September 13, 2018

The Culture of Me

There's a disturbing trend that's seemingly reaching every corner of the globe. A veritable tidal wave of populism, nationalism (particularly of the white variety), and protectionism is crashing down on the United States, the United Kingdom, and yes, even here in Canada.

At the root of the problem seems to be this notion that it's every person for themselves That somehow if only everyone else would just get their shit together that everything would be okay. There are myriad problems with this attitude, but the first thing I notice it is that it does a wonderful job of highlighting a person's privilege. There's this attitude of, I'm okay, so why aren't you okay? I got what I wanted, sorry about your luck, with an implied or sometimes even whisper-spoken "sucker" tacked onto the end.

Is this what we've become?

There's a hole blown in the middle and everyone seems to have been forced to one side or the other, ready and primed to vote for the candidate who promises the loudest and with the most fervor that not only will you get dinner before sex but you'll get a cigarette after as well. One thing is certain, someone is getting screwed and you don't have to be a member of the party "for the people" or a very stable genius to figure out who.

True to my prediction in my last post, Doug Ford (a.k.a. Trump North, Trump Lite) took power in the province of Ontario and true to form he and his supporters have been wreaking havoc and showing their true colours. For the uninitiated, Doug Ford is the equivalent of a state governor (though how he got there is a little different and how the government behaves is a little different as well). Presently, he's invoking the notwithstanding clause in the Canadian Charter of Rights and Freedoms, a document in which there is a bevy of rights bestowed to all the citizens of the Great White North.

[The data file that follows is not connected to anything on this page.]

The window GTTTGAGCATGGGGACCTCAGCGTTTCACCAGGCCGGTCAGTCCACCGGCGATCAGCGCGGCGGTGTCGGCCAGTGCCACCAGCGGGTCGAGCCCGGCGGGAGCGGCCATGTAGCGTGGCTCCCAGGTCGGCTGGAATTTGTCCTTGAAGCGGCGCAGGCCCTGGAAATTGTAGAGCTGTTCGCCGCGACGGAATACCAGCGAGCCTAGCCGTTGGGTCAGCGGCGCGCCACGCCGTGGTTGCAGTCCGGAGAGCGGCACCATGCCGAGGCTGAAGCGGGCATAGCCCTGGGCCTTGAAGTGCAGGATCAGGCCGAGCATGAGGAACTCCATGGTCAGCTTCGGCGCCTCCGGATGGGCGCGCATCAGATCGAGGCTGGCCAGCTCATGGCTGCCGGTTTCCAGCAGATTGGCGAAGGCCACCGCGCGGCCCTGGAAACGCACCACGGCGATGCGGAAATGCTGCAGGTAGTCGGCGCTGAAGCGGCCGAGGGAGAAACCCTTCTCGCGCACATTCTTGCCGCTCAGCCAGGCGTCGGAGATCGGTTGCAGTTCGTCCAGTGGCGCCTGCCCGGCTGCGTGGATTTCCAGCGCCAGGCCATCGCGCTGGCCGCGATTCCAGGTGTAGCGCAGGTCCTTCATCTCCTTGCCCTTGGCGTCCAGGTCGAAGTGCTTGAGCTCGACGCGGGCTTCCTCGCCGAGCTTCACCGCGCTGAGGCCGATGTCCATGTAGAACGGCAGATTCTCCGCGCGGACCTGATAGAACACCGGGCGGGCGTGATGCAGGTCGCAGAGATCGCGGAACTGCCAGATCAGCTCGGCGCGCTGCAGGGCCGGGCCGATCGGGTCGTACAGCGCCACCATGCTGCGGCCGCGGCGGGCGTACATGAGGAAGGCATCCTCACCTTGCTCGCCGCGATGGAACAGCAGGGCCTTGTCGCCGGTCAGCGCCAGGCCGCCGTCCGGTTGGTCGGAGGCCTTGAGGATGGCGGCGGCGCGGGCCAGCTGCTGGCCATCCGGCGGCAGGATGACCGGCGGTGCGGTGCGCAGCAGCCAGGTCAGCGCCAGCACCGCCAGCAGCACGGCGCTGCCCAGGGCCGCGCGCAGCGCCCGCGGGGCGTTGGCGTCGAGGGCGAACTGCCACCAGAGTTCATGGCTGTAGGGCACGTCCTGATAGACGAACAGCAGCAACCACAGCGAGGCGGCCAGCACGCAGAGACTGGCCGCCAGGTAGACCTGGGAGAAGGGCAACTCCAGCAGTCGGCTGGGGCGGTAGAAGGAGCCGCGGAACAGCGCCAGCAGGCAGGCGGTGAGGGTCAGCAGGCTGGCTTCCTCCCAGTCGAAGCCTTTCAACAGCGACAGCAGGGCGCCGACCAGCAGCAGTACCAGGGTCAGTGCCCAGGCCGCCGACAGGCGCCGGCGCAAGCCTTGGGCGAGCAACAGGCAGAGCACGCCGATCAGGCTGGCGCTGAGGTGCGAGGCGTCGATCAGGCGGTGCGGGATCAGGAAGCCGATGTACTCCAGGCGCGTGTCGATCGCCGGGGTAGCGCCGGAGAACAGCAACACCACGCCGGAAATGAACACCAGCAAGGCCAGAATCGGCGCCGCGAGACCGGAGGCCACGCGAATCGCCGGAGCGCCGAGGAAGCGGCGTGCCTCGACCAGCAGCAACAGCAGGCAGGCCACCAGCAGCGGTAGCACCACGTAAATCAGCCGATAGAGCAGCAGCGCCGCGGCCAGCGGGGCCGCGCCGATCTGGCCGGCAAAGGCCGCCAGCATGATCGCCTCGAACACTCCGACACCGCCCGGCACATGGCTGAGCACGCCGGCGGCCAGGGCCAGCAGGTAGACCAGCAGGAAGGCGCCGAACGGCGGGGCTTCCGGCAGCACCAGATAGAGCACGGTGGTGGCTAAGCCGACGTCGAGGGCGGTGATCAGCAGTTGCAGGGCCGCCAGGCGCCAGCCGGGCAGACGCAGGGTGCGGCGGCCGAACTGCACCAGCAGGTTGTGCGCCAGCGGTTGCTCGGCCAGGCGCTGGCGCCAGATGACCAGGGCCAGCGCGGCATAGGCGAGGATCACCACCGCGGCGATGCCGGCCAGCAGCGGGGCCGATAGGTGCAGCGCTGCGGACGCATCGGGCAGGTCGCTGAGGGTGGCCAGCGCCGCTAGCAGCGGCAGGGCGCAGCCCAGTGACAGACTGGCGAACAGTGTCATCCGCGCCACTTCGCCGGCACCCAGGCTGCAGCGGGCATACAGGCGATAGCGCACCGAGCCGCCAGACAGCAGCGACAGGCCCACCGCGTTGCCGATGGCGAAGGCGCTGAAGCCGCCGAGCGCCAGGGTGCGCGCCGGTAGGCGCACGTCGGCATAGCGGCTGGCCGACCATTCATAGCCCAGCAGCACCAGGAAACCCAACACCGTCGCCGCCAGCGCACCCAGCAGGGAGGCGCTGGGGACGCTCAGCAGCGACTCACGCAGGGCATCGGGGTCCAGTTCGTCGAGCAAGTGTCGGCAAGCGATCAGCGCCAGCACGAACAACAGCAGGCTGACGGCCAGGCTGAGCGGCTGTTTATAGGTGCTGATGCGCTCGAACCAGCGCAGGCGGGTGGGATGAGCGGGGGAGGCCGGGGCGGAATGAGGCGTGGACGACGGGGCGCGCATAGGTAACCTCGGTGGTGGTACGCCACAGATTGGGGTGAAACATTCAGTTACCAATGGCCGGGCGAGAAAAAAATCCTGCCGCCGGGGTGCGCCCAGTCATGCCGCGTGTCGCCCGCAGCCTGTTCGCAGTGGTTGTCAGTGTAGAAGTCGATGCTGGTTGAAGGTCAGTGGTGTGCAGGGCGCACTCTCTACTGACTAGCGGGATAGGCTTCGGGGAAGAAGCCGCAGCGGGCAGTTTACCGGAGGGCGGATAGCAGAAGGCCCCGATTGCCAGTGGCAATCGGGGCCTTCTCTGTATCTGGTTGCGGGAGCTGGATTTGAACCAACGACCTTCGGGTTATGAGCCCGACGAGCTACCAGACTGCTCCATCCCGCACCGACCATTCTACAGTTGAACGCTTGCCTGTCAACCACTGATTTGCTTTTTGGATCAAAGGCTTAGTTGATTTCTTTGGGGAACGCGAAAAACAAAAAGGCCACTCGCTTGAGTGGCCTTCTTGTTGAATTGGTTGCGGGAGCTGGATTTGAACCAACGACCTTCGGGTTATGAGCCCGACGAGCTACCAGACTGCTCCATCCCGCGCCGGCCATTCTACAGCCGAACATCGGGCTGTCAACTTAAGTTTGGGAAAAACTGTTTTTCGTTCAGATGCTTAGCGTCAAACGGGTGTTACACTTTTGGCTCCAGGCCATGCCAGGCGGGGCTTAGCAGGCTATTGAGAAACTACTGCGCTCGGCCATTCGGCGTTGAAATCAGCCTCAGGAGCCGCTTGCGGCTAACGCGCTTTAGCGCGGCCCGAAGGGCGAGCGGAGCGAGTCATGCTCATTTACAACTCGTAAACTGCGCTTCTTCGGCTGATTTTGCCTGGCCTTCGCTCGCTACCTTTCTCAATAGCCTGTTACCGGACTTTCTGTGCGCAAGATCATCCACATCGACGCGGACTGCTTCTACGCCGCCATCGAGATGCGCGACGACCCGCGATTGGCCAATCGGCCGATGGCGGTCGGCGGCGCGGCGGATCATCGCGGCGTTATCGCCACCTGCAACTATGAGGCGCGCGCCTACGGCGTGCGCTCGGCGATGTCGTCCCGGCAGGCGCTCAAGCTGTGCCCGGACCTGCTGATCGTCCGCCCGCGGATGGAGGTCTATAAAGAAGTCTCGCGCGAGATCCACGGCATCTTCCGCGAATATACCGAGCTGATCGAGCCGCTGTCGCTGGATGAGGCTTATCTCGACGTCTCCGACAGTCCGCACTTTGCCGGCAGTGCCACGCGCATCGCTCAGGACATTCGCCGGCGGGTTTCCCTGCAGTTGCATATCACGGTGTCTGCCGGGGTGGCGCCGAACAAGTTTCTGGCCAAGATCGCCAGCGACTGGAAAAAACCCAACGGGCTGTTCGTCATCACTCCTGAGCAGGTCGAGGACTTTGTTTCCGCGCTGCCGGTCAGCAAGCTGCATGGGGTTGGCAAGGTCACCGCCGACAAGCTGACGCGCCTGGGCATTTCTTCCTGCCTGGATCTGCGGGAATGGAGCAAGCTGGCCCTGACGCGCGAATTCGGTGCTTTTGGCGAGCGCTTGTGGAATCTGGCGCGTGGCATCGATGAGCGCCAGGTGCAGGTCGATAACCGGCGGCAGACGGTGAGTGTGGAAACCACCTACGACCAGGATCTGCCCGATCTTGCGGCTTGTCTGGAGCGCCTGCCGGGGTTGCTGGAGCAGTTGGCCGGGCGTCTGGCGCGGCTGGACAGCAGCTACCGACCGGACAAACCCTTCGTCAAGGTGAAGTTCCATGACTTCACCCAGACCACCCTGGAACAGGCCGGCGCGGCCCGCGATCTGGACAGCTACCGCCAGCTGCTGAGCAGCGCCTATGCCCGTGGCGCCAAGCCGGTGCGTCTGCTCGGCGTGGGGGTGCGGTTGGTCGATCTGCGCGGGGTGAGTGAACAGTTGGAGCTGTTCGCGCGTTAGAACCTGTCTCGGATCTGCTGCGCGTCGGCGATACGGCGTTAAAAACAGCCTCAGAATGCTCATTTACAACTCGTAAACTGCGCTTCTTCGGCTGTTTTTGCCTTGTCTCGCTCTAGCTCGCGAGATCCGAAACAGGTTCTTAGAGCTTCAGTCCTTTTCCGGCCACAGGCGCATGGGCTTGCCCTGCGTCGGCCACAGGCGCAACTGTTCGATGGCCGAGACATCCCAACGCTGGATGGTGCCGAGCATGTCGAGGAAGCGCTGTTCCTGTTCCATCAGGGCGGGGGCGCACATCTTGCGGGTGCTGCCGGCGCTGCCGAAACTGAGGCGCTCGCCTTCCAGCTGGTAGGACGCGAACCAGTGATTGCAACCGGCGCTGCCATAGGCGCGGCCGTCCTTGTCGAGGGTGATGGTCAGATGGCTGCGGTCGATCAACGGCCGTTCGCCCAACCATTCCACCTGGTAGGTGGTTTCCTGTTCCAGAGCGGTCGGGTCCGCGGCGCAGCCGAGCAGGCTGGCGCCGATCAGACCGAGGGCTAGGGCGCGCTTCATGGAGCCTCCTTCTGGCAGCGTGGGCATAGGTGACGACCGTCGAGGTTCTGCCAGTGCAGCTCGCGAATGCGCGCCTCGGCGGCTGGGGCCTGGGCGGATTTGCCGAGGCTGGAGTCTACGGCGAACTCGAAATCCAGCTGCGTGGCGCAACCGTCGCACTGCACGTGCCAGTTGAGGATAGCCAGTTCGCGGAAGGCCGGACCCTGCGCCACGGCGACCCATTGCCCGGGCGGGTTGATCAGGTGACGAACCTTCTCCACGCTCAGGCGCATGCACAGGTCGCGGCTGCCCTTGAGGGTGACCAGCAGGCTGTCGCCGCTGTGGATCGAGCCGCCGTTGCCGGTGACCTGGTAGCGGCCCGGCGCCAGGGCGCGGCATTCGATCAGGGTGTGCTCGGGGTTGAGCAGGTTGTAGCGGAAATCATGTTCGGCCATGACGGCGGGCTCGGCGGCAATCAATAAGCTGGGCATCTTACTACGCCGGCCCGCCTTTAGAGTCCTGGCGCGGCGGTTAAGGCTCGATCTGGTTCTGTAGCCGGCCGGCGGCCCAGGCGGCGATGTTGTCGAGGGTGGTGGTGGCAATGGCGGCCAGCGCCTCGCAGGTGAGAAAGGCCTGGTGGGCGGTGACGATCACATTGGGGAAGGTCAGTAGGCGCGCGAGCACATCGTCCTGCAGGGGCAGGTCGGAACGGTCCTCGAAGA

By Marc Lostracci [CC BY 2.0  (https://creativecommons.org/licenses/by/2.0)]
via Wikimedia Commons

However, in order to get the damn thing ratified back in 1982, there was a notwithstanding clause added. This allows a federal or provincial government to essentially override the Charter for some (but not all) of its guarantees. If invoked, it only applies for five years (during which time there will be an election) but it can be re-invoked after that indefinitely. Québec has invoked it a whack of times, but they were never on board with the Charter in the first place. 

In Ford's case, a judge ruled that he violated a section of the Charter and that his legislation was therefore unconstitutional. He's invoking the notwithstanding clause to get around the ruling he doesn't like for legislation that no one voted on and he never even mentioned once on his campaign. You would think that if a citizen's rights were being stripped it would be over something pretty egregious. You would think it would only be used in extraordinary circumstances. In #DoFo's case, you would be wrong. He wants to reduce the city council in Toronto by almost half - weeks before an election. Say what you want about the judge that ruled that by doing this he is violating a section of the Charter, using the notwithstanding clause to override this decision is akin to using a sledgehammer to drive a thumbtack into a sponge. 

In other words, he's being a colossal ass hat. 

On top of that, he has promised to use the clause at every opportunity in the future. The clause shouldn't even be a thing and should never be used. But, since it is and since it does, it should be used in the rarest of occasions. Is the size of Toronto's city counsel extraordinary? Not even close. Do Ford or any of his lackey members of parliament care? Nope. They're getting what they want and t'hell with the rest of you. If you are part of the 60% of those who voted (and the 75% of the total electorate) who didn't want anything to do with them, I have a newsflash. They don't care about you, and they sure as shit don't care about your rights and freedoms.